SANTA FE – A simmering budget dispute between Gov. Susana Martinez and the Democratic-controlled Legislature is headed to the state’s highest court.
Top-ranking legislators asked the state’s Supreme Court on Friday to invalidate some of Martinez’s line-item vetoes on a budget bill, arguing the Republican governor overstepped her authority by striking down funding – roughly $779 million in all – for legislative branch agencies and higher education.
“The governor’s political ideology is not above the law,” Senate President Pro Tem Mary Kay Papen, D-Las Cruces, said in a statement.
The petition was filed by the Legislative Council, a group of leading lawmakers from both political parties. It accuses Martinez of trying to govern by “executive fiat” in axing funding from the budget bill passed by lawmakers during the 60-day session that ended last month.
Martinez has insisted her vetoes were on solid legal footing as the state Constitution gives governors the authority to use line-item vetoes – or strike down some parts of appropriations bills.
“They’re suing the governor because they want to raise taxes, and she’s the only one standing in their way,” Martinez spokesman Michael Lonergan said Friday. “It’s disappointing because it shows a refusal to compromise as this is nothing but an attempt to bully her by short-circuiting the legislative process before a special session.”
The court challenge is the latest saga in an ongoing showdown over the state’s budget. In addition to her line-item vetoes, Martinez struck down a $350 million package of proposed tax and fee increases that the Democratic-controlled Legislature had approved to help pay for government operations.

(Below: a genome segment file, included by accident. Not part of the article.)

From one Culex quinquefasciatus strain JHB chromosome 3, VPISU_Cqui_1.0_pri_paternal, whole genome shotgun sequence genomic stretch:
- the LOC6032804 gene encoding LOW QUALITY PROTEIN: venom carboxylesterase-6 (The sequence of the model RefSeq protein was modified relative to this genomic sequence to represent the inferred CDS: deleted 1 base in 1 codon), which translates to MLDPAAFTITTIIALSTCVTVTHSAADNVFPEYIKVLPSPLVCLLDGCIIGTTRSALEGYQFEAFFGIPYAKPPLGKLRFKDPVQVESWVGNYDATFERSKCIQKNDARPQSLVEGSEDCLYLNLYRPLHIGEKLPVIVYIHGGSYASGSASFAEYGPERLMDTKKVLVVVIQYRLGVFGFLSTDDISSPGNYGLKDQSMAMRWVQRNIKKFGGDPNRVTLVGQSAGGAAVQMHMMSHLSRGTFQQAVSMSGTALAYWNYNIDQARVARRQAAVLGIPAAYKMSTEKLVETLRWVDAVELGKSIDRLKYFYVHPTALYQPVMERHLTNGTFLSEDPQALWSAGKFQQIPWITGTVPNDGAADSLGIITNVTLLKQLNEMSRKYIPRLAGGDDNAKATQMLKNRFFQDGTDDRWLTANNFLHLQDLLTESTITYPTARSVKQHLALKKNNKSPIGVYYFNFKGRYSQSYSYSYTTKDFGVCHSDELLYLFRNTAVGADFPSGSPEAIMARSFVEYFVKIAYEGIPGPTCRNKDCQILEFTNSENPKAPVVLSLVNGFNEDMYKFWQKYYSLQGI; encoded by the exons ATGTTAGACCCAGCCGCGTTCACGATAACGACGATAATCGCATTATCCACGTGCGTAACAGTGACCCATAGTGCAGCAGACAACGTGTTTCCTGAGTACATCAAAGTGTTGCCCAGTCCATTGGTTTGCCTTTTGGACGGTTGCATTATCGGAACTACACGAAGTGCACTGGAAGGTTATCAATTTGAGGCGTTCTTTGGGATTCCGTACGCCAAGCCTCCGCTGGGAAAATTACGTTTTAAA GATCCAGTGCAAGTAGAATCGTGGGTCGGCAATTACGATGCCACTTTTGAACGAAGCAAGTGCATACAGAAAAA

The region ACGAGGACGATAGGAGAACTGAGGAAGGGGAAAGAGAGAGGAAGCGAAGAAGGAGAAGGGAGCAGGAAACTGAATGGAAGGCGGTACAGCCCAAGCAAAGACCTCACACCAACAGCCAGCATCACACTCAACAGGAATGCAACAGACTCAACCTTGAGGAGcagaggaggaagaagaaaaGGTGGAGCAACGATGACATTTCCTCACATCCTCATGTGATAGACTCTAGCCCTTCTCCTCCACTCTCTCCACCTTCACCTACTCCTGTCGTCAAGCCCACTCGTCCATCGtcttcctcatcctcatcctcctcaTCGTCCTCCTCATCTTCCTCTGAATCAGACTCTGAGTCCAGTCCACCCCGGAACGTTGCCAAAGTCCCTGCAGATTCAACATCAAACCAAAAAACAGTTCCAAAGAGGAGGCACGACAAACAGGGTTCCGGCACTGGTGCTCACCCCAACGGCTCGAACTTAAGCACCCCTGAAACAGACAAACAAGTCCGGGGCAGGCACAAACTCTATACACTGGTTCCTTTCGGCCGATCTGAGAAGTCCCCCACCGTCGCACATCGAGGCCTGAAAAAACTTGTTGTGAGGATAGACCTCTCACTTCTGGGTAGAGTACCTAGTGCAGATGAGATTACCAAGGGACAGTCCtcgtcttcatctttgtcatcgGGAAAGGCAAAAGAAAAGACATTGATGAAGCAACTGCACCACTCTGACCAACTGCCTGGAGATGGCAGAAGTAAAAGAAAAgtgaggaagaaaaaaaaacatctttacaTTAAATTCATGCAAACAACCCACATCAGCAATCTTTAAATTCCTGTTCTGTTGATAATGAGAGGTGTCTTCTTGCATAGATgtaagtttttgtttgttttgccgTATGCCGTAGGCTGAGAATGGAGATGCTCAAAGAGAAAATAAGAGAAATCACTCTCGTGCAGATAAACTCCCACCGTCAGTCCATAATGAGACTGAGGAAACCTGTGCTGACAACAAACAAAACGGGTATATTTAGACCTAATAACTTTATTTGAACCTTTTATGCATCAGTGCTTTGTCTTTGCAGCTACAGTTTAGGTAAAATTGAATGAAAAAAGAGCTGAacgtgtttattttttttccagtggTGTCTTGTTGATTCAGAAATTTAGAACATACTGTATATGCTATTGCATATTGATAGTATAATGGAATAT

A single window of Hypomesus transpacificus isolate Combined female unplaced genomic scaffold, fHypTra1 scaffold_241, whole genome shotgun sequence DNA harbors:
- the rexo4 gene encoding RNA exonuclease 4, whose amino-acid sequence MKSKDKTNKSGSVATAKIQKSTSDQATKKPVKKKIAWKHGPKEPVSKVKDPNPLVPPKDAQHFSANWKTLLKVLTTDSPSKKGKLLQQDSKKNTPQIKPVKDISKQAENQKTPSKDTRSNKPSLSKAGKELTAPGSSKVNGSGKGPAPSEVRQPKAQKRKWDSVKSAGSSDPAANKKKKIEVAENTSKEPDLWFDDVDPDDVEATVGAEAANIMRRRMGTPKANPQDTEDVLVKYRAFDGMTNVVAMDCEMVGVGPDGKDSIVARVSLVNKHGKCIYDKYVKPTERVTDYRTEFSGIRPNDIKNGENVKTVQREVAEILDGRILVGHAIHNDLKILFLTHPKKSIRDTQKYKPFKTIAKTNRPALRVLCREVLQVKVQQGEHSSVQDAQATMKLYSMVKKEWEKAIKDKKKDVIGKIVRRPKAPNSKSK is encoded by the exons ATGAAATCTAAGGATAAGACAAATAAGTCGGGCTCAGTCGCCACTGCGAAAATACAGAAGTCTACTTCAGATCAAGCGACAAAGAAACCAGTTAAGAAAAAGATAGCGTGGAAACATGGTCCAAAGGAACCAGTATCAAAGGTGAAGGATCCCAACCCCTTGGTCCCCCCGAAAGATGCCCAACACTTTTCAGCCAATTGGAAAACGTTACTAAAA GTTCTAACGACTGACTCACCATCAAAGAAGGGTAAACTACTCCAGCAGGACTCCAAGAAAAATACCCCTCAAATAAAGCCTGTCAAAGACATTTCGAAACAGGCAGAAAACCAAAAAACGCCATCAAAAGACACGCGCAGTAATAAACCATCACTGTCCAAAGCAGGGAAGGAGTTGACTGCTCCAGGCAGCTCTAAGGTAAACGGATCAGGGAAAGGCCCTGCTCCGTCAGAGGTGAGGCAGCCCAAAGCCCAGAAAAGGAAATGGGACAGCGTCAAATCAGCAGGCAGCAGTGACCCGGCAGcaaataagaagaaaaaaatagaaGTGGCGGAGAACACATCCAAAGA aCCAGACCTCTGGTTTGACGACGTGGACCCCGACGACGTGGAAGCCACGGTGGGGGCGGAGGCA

The governor is expected to call a special session on the budget in the coming weeks, but her administration and leading Democratic lawmakers have been unable to reach an agreement, and the Legislature’s lawsuit could now complicate matters.
Specifically, the court challenge alleges Martinez violated the state Constitution by vetoing all funding for legislative agencies, colleges and universities.
“The undue encroachment by one co-equal branch of government upon another, through the imposition of improvident vetoes which attempt to eviscerate the ability of the other branch to perform its essential functions, violates the essence of the constitutional doctrine of separation of powers,” the petition states.
Top-ranking lawmakers have criticized Martinez for the vetoes, which were enacted April 7, and authorized the lawsuit during a recent closed-door meeting.
House Speaker Brian Egolf, D-Santa Fe, said the governor’s veto of nearly $750 million in proposed funding for higher education has threatened the state’s already sluggish economy and led to high stress levels for college students and their families.
“We have heard from families across the state who are saying they do not want the governor to use our education system as a political pawn,” Egolf said.
The Governor’s Office has insisted the vetoes were aimed at bringing legislators back to the negotiating table, and that higher education and legislative funding will be part of a stand-alone appropriations bill passed before July 1, the start of the state’s new budget year.
But the vetoes have generated concern among university leaders, and could also affect other entities included in the higher education budget – including the New Mexico School for the Deaf, the University of New Mexico Heath Sciences Center and the UNM Carrie Tingley Hospital in Albuquerque – if the impasse is not resolved in the next two-plus months.
Meanwhile, Papen described the Legislature’s action as a necessary step.
“The stroke of a governor’s pen must never undermine the Constitution that creates the system of government which serves New Mexico families,” Papen said Friday. “Today’s action is important to check the power of the executive and protect against any overreach on behalf of those we represent.”
It’s unclear whether the five-member Supreme Court will decide to take up the matter, but a decision is expected to be made soon given the urgency of the situation.
It’s also unclear what impact the lawsuit might have on the timing of a special session. A Martinez spokesman said Friday there were no new developments on the issue, but that the governor still planned to call such a session “soon.”
If the Supreme Court ultimately sides with the Legislature and invalidates the vetoes, lawmakers would still have to come up with additional revenue to cover spending in what was originally a $6.1 billion budget bill.